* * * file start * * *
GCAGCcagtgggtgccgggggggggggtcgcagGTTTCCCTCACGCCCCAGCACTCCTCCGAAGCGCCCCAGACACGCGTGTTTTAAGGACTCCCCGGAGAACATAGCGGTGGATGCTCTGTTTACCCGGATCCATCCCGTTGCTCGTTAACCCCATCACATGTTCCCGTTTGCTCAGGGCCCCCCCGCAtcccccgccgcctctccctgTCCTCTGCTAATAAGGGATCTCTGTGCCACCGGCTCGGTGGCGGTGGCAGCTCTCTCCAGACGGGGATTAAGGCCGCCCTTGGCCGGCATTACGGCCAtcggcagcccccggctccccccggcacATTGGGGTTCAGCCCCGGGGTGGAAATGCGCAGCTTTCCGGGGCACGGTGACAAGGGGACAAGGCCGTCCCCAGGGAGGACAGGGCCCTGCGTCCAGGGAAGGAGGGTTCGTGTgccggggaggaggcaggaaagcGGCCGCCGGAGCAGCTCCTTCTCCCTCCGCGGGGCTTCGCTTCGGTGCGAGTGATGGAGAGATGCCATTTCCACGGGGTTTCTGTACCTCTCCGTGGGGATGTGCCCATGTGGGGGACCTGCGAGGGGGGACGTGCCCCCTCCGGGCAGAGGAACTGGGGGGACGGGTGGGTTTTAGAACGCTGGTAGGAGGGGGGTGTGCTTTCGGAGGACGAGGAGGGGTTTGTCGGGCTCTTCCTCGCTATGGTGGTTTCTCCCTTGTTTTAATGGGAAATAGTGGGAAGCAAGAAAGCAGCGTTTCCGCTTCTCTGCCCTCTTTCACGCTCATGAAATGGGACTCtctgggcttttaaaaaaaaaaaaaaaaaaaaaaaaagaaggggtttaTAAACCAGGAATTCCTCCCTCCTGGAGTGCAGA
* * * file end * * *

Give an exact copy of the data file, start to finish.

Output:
GCAGCcagtgggtgccgggggggggggtcgcagGTTTCCCTCACGCCCCAGCACTCCTCCGAAGCGCCCCAGACACGCGTGTTTTAAGGACTCCCCGGAGAACATAGCGGTGGATGCTCTGTTTACCCGGATCCATCCCGTTGCTCGTTAACCCCATCACATGTTCCCGTTTGCTCAGGGCCCCCCCGCAtcccccgccgcctctccctgTCCTCTGCTAATAAGGGATCTCTGTGCCACCGGCTCGGTGGCGGTGGCAGCTCTCTCCAGACGGGGATTAAGGCCGCCCTTGGCCGGCATTACGGCCAtcggcagcccccggctccccccggcacATTGGGGTTCAGCCCCGGGGTGGAAATGCGCAGCTTTCCGGGGCACGGTGACAAGGGGACAAGGCCGTCCCCAGGGAGGACAGGGCCCTGCGTCCAGGGAAGGAGGGTTCGTGTgccggggaggaggcaggaaagcGGCCGCCGGAGCAGCTCCTTCTCCCTCCGCGGGGCTTCGCTTCGGTGCGAGTGATGGAGAGATGCCATTTCCACGGGGTTTCTGTACCTCTCCGTGGGGATGTGCCCATGTGGGGGACCTGCGAGGGGGGACGTGCCCCCTCCGGGCAGAGGAACTGGGGGGACGGGTGGGTTTTAGAACGCTGGTAGGAGGGGGGTGTGCTTTCGGAGGACGAGGAGGGGTTTGTCGGGCTCTTCCTCGCTATGGTGGTTTCTCCCTTGTTTTAATGGGAAATAGTGGGAAGCAAGAAAGCAGCGTTTCCGCTTCTCTGCCCTCTTTCACGCTCATGAAATGGGACTCtctgggcttttaaaaaaaaaaaaaaaaaaaaaaaaagaaggggtttaTAAACCAGGAATTCCTCCCTCCTGGAGTGCAGA